In March 2021, China imposed duties of between 116.2 per cent and 218.4 per cent on Australian wine, making it too expensive for Chinese consumers.
This effectively killed the market.
In November 2020, it emerged that the Chinese embassy in Canberra had drawn up what became known as the ‘list of grievances’ – 14 black marks that were China’s reasons for the bad blood with Australia.
The list included: ‘The incessant wanton interference in China’s… affairs’; ‘outrageous condemnation of the governing party of China’; and ‘an unfriendly or antagonistic report on China by media’.
China stopped having diplomatic contact with Australia and imposed billions of dollars worth of bans and tariffs on Australian exports.
On Saturday, US defence secretary Lloyd Austin addressed China’s increasing number of aerial confrontations.
He said there had been, ‘an alarming increase in the number of unsafe aerial intercepts and confrontations at sea’ by Chinese planes and ships.
General Wei Fenghe rejected what he called a ‘smearing accusation’, though, and accused America and other unnamed countries of ‘meddling’ in the South China Sea and ‘stirring up trouble’.
‘Some big power has long practised navigation hegemony on the pretext of freedom of navigation,’ he told the Singapore summit.
‘(The US) has flexed the muscles by sending warships and warplanes on a rampage in the South China Sea,’ he said.
Mr Marles expressed alarm at China’s rapid military build-up in the area.
‘Chinese militarisation of features in the South China Sea needs to be understood for what it is: the intent to deny the legitimacy of its neighbours’ claims in this vital international waterway through force,’ he said.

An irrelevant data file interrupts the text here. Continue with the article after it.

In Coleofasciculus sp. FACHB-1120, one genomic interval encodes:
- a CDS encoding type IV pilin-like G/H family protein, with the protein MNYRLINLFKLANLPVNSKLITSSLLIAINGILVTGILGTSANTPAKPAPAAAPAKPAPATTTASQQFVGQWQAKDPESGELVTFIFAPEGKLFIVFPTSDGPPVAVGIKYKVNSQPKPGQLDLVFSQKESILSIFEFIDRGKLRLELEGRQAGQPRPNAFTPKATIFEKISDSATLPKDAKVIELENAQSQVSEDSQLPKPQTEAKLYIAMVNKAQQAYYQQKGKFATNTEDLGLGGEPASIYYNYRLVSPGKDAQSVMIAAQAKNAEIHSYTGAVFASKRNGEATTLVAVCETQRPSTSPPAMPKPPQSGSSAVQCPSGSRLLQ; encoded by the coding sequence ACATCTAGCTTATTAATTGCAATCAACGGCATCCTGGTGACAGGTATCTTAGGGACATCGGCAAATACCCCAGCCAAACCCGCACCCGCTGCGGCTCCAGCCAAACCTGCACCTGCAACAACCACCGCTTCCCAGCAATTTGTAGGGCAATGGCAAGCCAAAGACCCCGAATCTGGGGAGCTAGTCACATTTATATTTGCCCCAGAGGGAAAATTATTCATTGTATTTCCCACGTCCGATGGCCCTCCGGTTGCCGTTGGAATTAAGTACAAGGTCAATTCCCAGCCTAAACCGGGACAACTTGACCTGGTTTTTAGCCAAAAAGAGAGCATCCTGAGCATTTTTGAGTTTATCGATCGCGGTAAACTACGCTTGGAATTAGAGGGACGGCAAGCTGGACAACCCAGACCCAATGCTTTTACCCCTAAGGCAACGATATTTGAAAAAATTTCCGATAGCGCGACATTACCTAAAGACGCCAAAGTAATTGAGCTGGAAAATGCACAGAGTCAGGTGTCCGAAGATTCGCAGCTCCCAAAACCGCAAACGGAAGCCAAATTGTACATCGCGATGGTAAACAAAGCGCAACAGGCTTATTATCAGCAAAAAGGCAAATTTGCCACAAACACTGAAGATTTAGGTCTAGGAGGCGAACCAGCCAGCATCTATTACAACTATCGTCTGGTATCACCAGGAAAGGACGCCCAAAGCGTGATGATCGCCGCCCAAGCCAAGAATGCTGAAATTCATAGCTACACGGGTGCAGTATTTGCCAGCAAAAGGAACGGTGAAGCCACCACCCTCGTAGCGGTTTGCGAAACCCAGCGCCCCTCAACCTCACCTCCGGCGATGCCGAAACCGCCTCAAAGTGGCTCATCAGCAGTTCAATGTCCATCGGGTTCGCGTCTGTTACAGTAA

Australian-Chinese relations soured in April 2020 after former Prime Minister Scott Morrison (pictured) called for an international probe into the origins of the COVID-19 outbreak and for WHO investigators in Wuhan to have the same powers as UN-backed weapons inspectors
Mr Marles’ meeting with General Wei Fenghe could pave the way for further high-level talks with China, with trade sanctions being a point of discussion between the two countries as well as tensions in the Indo-Pacific. (Pictured: Chinese president Xi Jinping)
The South China Sea, which has been a flashpoint of dispute for several years, is one of the world’s major shipping routes and is of great strategic importance.
Speaking at the Shangri-La summit, General Wei Fenghe reaffirmed China’s position that it seeks a ‘peaceful reunification’ with Taiwan, but warned any push for Taiwanese independence would be squashed
‘We will resolutely crush any attempt to pursue Taiwan independence,’ he said. ‘We will fight at all costs. And we will fight to the very end.’
Mr Marles’ meeting with General Wei Fenghe could pave the way for further high-level talks with China, with trade sanctions being something Australia is very keen to discuss.
‘In moving forward, while there is a change in tone, there is absolutely no change in the substance of Australia’s national interest,’ Mr Marles said.